Sour-Kosher WEEK 4/2 - 1510 PPM & Real Health | Let's talk a little about how to improve the flowering of plants in indoor growth
Plant flowering is one of the subjects that always generates doubts and questions because it is a stage where the results of cultivation begin to become visible. This is when you really start to observe if the plant is developing as expected. Therefore, it is important to be aware, keeping an eye on the factors and procedures that influence this period and also on the actions that can be taken to improve plant flowering.
WHAT INFLUENCES PLANTS FLOWERING
Among the factors that most influence flowering are light, photoperiod and pruning. For plants to have a good flowering and develop flowers, as well as fruits, care with fertilization is essential. That's because plants need a balanced source of about 20 nutrients, including Nitrogen, Phosphorus, Potassium, Calcium, Magnesium and Zinc. Plants “feed” on these nutrients that must be present in the soil. Its roots absorb these elements through the water in the soil – which calls for careful irrigation and justifies the application of many fertilizers diluted in the irrigation water.
Fertilizers specifically formulated for flower development are often richer in Phosphorus because it is a vital nutrient involved in stimulating, enhancing and establishing flowering in plants. Phosphorus can also help speed up a plant's maturity, being vital in photosynthesis and respiration. In addition, applying Phosphorus at this stage helps to strengthen the roots, which are also important in the flowering stage. After all, it is through the roots that most of the nutrients and water are absorbed to form the aerial parts of the plants.
In addition to phosphorus, other nutrients are essential for plant flowering.
Nitrogen – Needed to a lesser extent in flowering, when compared to the growth phase. But it is still important because of its structural function in the plant, being vital for the good growth of the stem. But beware: excess nitrogen, especially in the flowering phase, can have an effect on lowering immunity and the ability to fruit.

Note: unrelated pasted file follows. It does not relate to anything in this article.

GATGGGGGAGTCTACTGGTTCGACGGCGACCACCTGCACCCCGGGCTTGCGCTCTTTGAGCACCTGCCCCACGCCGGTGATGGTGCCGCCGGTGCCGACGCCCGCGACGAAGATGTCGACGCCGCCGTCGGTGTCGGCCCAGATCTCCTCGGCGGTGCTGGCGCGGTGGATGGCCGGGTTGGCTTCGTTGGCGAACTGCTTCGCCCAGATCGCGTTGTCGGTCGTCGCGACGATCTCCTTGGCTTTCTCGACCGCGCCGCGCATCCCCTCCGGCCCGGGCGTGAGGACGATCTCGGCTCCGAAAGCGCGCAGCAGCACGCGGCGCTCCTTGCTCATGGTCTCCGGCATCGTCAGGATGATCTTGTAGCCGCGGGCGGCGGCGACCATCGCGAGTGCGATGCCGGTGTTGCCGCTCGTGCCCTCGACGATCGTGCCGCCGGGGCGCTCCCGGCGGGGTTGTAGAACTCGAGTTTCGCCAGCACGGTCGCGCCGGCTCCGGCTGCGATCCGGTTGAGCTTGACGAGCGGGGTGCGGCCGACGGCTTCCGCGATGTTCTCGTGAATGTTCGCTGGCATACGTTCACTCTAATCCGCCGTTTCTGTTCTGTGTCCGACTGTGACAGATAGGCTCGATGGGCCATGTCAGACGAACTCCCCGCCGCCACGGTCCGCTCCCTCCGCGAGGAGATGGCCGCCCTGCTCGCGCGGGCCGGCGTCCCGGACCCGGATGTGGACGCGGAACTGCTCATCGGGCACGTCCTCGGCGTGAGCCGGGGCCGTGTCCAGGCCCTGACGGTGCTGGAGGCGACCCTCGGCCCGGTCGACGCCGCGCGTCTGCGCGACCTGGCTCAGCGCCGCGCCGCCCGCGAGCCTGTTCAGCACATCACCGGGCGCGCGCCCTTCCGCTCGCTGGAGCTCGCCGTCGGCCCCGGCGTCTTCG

Potassium – It is also important for the production of flowers, acting directly in photosynthesis, essential throughout the development of the plant. Together with Nitrogen, this nutrient is also linked to the ability of plants to absorb water and form proteins. Potassium also acts in the translocation of nutrients between the different parts of the plant. This reinforces its importance in flowering because the plant will need a large supply of nutrients at the tips of the branches, where the flowers usually form.
Magnesium – The use of this nutrient encourages the absorption of CO2, being one of the basic components in the formation of chlorophyll. Magnesium also acts in the formation of plant protein molecules, in the assimilation and migration of Phosphorus and in the content of vitamins A and C. It is also an essential nutritional element for plant growth, both for its essential role in the constitution of chlorophyll, for its active function in the transport of Phosphorus – forming the basis for a good flowering.
Calcium – The nutrient acts on the structure of the cell wall, helping the plant to be resistant to pests and diseases. The lack of calcium will cause the death of the apical buds (the tips of the branches, where the plant is constantly growing, as well as the buds from which the flowers are born) because it also acts in the elongation and cell division, being essential for the growing parts. on the plant. Calcium still has the function of balancing the pH.
In addition to these nutrients, it is also important to check if the plants have a supply of micronutrients such as Iron, Manganese, Copper, Boron, Molybdenum, Zinc and Chlorine. If the grower has already reached the flowering stage with his healthy plants, it is very likely that they have enough of these micronutrients because, despite being required on a smaller scale compared to macronutrients, their deficiency can prevent the plant from developing.